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A Punjabi Qissa (Punjabi: پنجابی قصه (Shahmukhi), ਪੰਜਾਬੀ ਕਿੱਸਾ (Gurmukhi); Plural: Qisse) is a tradition of Punjabi language oral story-telling that flourished in South Asia with the fusion of local people and migrants from the Arabian peninsula and contemporary Iran.[1]

Where Qisse reflect an Islamic and/or Persian heritage of transmitting popular tales of love, valour, honour and moral integrity amongst Muslims, they matured out of the bounds of religion into a more secular form when it reached India and added the existing pre-Islamic Punjabi culture and folklore to its entity.[1]


The word Qissa (pronounced Punjabi pronunciation: [kɪssɑː]) is an Arabic word meaning ‘epic legend’ or a ‘folk tale’. It has influenced almost all the languages of South Asia and occurs as a regular common noun in Indo-Aryan languages like Punjabi, Bengali, Gujarati, Urdu and Hindi. If used informally, the word means an ‘interesting tale’ or ‘fable’.

Qisse and the Punjabi cultureEdit

The Punjabi language is famous for its rich literature of qisse, most of the which are about love, passion, betrayal, sacrifice, social values and a common man's revolt against a larger system. In the Punjabi tradition, friendship, loyalty, love and ‘qaul’ (verbal agreement or promise) are given utmost importance and most of the stories in the qisse hinge on these critical elements.

Qisse are attributed to have inspired folk music in Punjabi and have added depth and richness to its delivery. These traditions were passed down generations in oral or written forms and were often recited, told as bedtime stories to children or performed musically as folk songs.

Each qissa, if performed, has its unique requirements. A person able to sing or recite one may not necessarily transmit another. The vocal ranges on the musical scale and accurate pauses, if not performed well leaves a performer breathless and unable to continue. Most of the beats used in modern Punjabi music (often misleadingly labelled Bhangra), originated from qissa tradition and recitations in old times. Qisse also boast to be among the best poetry every written in Punjabi. To date, places like the Qissa Khawani Bazaar (Market of Story-tellers) in Peshawar, Pakistan are thronged by people who visit them to hear oral recitations of qisse sung by renowned performers.

Poetry based on QisseEdit

Waris Shah's (1722–1798) qissa of ‘Heer Ranjha’ (formally known as QissaHeer’) is among the most famous Qisse of all times. The effect of Qisse on Punjabi culture is so strong that even religious leaders and revolutionaries like Guru Gobind Singh and Baba Farid, etc., quoted famous Qissas in their messages. It will not be wrong to say that popularity and nearly divine status of Qisse in Punjabi actually inspired many generations of spiritual leaders and social activists to combine the message of God with teenage love tales. This gave rise to what is known as the Sufi movement in Punjab region.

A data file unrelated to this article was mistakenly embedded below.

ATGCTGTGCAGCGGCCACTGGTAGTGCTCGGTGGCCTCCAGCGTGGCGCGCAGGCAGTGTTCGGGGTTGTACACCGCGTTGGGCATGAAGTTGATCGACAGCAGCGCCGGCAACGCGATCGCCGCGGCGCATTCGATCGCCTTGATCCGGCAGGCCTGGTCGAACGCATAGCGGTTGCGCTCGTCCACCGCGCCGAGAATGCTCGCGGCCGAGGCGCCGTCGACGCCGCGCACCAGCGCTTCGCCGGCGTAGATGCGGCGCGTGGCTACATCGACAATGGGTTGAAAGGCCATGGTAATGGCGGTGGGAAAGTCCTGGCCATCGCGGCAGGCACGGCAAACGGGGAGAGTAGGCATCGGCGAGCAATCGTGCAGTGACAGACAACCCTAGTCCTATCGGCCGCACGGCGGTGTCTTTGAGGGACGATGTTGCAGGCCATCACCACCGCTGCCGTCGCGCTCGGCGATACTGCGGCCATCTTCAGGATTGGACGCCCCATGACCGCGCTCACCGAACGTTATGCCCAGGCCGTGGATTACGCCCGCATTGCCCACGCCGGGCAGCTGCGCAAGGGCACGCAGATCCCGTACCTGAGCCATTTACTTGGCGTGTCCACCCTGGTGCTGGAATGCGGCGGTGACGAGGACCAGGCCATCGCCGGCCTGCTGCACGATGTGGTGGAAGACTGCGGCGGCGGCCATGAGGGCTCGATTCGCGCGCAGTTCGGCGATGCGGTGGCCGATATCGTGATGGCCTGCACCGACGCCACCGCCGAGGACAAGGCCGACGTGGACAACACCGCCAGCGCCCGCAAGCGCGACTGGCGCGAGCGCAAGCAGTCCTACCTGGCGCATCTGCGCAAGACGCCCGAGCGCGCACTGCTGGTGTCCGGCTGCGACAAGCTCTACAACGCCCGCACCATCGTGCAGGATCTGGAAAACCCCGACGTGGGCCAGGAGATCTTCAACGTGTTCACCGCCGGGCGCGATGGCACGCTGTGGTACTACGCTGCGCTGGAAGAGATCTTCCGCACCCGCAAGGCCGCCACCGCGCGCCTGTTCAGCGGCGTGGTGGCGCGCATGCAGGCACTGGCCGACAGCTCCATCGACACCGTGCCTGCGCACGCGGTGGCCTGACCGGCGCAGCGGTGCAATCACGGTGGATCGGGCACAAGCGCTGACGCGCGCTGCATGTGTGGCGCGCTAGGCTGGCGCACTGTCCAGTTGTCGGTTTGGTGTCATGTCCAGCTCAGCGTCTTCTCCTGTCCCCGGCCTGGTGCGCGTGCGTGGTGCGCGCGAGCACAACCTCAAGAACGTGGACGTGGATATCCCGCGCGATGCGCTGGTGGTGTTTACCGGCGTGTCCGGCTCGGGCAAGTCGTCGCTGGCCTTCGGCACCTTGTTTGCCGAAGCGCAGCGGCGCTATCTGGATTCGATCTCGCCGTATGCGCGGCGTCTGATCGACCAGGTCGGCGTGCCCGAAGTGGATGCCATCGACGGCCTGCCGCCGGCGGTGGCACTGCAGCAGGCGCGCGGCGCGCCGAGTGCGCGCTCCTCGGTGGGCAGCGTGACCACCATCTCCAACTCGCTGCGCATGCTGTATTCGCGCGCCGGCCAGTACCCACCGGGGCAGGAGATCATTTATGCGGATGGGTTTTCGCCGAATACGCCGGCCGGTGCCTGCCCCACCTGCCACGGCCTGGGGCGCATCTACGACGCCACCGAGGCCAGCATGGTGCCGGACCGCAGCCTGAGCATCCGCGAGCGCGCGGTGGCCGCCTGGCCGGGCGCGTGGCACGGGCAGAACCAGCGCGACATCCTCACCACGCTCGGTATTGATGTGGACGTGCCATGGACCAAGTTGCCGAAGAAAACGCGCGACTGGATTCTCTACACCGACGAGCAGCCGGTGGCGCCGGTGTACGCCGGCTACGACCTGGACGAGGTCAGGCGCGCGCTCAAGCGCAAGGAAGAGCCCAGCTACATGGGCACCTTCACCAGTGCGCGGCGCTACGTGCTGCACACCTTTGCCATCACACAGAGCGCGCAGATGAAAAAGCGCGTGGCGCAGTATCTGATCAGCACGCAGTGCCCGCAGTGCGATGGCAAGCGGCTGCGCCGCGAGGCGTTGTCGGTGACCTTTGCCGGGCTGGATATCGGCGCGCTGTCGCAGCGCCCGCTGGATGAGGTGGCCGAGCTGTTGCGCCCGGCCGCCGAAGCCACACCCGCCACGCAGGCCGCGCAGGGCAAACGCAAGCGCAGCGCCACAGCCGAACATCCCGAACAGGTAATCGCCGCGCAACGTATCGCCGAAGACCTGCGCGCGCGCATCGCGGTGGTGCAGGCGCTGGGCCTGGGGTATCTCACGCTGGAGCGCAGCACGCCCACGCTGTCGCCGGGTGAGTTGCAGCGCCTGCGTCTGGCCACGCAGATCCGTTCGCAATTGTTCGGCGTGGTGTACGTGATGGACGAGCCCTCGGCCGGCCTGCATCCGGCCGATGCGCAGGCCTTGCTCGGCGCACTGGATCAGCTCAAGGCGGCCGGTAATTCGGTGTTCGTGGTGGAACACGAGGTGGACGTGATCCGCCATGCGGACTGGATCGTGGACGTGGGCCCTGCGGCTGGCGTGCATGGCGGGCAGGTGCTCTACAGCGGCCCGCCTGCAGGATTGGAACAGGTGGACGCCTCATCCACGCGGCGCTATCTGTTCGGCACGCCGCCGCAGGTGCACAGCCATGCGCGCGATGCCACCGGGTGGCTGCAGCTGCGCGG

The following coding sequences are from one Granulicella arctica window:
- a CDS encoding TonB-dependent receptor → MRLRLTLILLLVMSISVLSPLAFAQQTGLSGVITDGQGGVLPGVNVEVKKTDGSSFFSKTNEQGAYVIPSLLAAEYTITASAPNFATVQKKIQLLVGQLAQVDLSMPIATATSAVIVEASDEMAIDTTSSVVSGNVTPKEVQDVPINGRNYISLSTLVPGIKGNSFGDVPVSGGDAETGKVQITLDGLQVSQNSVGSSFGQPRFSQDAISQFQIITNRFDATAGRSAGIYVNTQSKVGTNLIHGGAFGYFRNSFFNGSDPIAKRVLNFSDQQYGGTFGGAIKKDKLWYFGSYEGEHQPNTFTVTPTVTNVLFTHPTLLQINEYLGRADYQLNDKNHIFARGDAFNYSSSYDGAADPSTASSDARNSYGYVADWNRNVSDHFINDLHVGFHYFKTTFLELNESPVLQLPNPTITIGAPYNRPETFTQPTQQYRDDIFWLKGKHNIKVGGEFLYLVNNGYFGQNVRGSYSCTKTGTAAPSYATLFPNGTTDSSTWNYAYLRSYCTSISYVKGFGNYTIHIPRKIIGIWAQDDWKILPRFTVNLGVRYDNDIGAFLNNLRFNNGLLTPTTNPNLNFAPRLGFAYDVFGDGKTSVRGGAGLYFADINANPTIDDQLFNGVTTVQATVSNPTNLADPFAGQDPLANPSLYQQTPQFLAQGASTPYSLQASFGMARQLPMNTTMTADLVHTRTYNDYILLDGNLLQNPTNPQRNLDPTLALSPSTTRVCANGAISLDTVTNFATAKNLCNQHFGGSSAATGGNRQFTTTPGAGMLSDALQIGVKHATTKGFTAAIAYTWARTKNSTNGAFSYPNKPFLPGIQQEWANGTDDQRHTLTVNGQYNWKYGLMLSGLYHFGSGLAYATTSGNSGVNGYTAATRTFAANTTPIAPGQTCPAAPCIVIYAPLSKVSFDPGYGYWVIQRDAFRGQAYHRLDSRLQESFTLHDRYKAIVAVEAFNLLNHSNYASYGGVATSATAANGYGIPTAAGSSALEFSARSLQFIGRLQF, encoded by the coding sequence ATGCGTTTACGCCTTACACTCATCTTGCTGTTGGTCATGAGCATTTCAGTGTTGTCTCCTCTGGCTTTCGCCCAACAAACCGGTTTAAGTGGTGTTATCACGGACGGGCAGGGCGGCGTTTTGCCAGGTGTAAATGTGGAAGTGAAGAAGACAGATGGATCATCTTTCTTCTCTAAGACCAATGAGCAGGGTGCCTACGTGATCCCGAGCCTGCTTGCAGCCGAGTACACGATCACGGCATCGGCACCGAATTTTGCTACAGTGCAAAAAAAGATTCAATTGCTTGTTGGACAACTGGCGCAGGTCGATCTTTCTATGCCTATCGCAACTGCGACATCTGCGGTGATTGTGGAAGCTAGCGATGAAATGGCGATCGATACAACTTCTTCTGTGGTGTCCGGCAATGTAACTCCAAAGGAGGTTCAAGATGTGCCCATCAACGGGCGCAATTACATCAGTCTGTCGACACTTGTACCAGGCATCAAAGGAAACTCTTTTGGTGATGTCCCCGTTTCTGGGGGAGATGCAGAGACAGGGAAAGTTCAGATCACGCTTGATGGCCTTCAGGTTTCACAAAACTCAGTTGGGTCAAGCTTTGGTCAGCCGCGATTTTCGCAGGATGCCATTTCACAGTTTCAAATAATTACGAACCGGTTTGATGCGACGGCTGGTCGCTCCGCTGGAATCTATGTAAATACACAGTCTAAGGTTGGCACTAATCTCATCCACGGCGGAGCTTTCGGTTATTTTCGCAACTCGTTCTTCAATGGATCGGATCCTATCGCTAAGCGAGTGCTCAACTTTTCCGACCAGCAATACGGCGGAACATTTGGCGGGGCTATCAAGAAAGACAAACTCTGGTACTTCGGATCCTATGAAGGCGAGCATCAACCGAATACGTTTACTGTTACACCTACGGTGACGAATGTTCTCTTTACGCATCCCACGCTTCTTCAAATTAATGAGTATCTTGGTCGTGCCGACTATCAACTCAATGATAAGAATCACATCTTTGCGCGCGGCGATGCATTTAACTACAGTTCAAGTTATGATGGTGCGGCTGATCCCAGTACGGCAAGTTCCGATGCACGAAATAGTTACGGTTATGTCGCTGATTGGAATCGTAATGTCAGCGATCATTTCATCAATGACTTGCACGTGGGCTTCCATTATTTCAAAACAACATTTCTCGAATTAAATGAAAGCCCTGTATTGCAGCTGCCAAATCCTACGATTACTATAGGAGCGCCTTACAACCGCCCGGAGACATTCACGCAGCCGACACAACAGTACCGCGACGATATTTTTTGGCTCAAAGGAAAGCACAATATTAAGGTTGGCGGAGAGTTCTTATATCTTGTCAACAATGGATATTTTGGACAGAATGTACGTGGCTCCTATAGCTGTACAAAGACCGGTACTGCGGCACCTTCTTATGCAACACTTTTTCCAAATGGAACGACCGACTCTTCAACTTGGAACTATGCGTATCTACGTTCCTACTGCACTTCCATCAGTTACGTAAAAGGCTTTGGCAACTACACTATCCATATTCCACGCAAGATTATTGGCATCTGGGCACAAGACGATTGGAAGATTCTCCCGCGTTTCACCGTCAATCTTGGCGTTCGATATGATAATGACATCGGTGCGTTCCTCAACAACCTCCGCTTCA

The most popular writer/poet to have written Punjabi Sufi Qisse was Bulleh Shah (c.1680-1758). So popular are his Kalams (poems) that he is frequently quoted by young and old alike with same respect and on matters of both love and God. In recent times, South Asian singer's have sported these folklores on their albums, for instance, the most famous folklore duo like Kuldeep Manak and Dev Tharike Wala wrote and sang about almost every Qissa, and Recently, Rabbi by (Rabbi Shergill) contained ‘Bulla Ki Jaana Main Kaun’, translated in English as ‘I know not who I am’, written by Bulleh Shah. A few years back another singer, (Harbhajan Maan), a Canada-based Punjabi singer rejuvenated the story of ‘Mirza Sahiban’, a work by Peelu. Daim Iqbal Daim from Mandi Bahauddin District, Pakistan also wrote many qissas in Punjabi language like Mirza Sahiban, Laila Majnu, Sohni Mahiwal, Bilal Biti etc. Daim got popularity by writing "Shah Nama Karbla" and "Kambal Posh".

Notable QisseEdit

Most of the Punjabi qisse were written by Muslim poets who wandered the land. The oldest were usually scripted in Urdu. Some of the most popular qisse are listed below.


  1. ^ a b Mir, Farina. "Representations of Piety and Community in Late-nineteenth-century Punjabi Qisse". Columbia University. Retrieved 2008-07-04.
  • Mir, Farina (May 2006). "Genre and Devotion in Punjabi Popular Narratives: Rethinking Cultural and Religious Syncretism". Comparative Studies in Society and History. Cambridge University Press. 48 (3): 727–758. doi:10.1017/S0010417506000284.

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